Dyslexia as Difference, Not Disease.
Although 15-20% of the population are dyslexic and comprise among some of the most accomplished people in society, the British Dyslexia Association has had to make a statement of concern regarding The Guardian’s recent article regarding dyslexic donors.
“The British Dyslexia Association (B.D.A.) is certain that dyslexic individuals and the children of dyslexic individuals will be shocked and disappointed to discover that this form of discrimination appears to be taking place. We first became aware of this when a member of the public contacted the B.D.A. Helpline (0333 405 4567) to say that they had been refused as a donor because of dyslexia being listed as a neurological disease within the sperm bank’s literature alongside A.D.H.D., Alzheimer’s, Epilepsy and Parkinson’s Disease. However the B.D.A. recognises dyslexia as a difference, not a disease.
The B.D.A. feel that people with dyslexia have a lot to give society and are extremley sought after in various professions such as the recent coverage of GCHQ advertising for applicants with dyslexia and other neurological differences. Neurological diversity is important and the ability to process information in different ways can be a huge benefit to society as a whole.”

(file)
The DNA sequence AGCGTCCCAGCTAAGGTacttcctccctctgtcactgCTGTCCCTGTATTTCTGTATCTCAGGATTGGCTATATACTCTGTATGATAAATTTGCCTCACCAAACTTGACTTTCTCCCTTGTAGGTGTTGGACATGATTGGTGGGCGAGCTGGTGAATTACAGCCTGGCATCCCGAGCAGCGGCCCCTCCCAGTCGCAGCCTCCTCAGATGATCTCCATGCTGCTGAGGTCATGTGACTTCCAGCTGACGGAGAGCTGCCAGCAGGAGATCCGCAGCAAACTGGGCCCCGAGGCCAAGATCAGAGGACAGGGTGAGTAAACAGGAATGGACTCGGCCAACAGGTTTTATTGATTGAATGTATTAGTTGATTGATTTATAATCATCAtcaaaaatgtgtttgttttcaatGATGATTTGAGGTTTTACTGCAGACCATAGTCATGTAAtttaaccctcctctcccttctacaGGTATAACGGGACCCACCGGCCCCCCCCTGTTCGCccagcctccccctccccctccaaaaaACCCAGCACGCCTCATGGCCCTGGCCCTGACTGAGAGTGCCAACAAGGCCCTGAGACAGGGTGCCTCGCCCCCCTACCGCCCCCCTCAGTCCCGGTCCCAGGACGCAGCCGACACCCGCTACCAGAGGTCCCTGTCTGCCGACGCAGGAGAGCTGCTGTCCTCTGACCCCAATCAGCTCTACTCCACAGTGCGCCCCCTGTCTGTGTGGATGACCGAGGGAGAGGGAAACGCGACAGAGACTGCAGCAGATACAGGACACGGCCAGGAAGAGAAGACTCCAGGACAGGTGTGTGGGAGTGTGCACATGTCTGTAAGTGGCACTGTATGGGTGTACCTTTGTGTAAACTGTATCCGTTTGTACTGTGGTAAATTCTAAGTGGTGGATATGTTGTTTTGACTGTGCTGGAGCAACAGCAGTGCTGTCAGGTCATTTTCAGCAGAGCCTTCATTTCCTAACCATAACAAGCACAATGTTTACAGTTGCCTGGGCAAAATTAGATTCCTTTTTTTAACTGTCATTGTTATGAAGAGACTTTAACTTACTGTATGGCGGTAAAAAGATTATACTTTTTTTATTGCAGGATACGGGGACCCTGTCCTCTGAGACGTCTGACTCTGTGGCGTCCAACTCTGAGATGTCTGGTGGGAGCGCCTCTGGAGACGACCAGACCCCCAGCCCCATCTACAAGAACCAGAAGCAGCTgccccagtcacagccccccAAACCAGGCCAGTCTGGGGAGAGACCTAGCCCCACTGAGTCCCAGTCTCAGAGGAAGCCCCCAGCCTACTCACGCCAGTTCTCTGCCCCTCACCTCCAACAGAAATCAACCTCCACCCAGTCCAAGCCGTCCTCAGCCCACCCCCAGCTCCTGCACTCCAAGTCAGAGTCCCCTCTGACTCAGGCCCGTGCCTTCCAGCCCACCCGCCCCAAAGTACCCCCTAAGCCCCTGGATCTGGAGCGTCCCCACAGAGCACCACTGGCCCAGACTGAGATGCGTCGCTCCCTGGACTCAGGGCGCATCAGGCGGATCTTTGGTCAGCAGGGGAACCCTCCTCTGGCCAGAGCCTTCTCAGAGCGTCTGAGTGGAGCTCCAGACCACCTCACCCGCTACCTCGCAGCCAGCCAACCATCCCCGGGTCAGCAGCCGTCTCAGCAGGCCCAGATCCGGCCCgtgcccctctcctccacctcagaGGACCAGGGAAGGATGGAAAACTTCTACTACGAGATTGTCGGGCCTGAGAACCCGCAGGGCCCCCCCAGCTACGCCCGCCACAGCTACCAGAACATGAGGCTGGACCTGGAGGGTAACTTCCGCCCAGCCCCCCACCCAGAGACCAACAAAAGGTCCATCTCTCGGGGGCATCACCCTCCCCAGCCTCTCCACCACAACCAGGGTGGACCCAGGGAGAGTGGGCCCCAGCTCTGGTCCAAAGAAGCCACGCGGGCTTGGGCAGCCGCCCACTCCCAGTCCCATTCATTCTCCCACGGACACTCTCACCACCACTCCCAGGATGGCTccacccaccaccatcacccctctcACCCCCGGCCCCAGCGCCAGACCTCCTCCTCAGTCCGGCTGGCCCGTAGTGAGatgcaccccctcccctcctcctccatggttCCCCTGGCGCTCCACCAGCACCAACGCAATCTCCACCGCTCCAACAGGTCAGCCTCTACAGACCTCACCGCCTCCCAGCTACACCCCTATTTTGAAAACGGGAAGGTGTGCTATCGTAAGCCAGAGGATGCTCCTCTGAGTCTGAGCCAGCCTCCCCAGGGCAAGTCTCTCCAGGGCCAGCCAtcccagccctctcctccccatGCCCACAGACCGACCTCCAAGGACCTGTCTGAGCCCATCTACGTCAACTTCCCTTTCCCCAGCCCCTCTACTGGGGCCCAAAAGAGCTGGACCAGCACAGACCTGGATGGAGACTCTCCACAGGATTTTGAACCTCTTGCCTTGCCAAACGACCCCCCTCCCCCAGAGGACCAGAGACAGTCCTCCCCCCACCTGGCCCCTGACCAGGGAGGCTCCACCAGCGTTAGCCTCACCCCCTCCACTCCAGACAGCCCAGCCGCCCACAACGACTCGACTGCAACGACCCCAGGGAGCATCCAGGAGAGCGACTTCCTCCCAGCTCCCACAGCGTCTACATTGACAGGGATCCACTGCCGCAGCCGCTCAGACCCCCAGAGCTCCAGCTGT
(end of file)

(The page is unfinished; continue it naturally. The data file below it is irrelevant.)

Here in the US, members of the dyslexia community should be aware that our own battles are being fought between old definitions and conceptualizations of dyslexia and new ones which incorporate research into cognitive learning differences and abilities. Research, education, and policy leaders not infrequently refer to dyslexia as a disease or disorder, and funding for dyslexia-related research beyond reading deficits may be extremely limited or even non-existent. What types of memory are strongest for dyslexic learners and what strategies more efficacious for dyslexic writers? University-based research departments and school of education have surprisingly little interest in such questions.
We, at Dyslexic Advantage, hope that the shocking policies across the Atlantic trigger more thinking about US blindspots in our approach to the dyslexic community. It is no accident that some of the most innovative contributors to our global economy have been dyslexic; the challenge is having more established leaders from research, education, and policy recognize that if they work in positive ways to remove the school and workplace obstacles that children and adults with dyslexia have to face every day, all of society will benefit.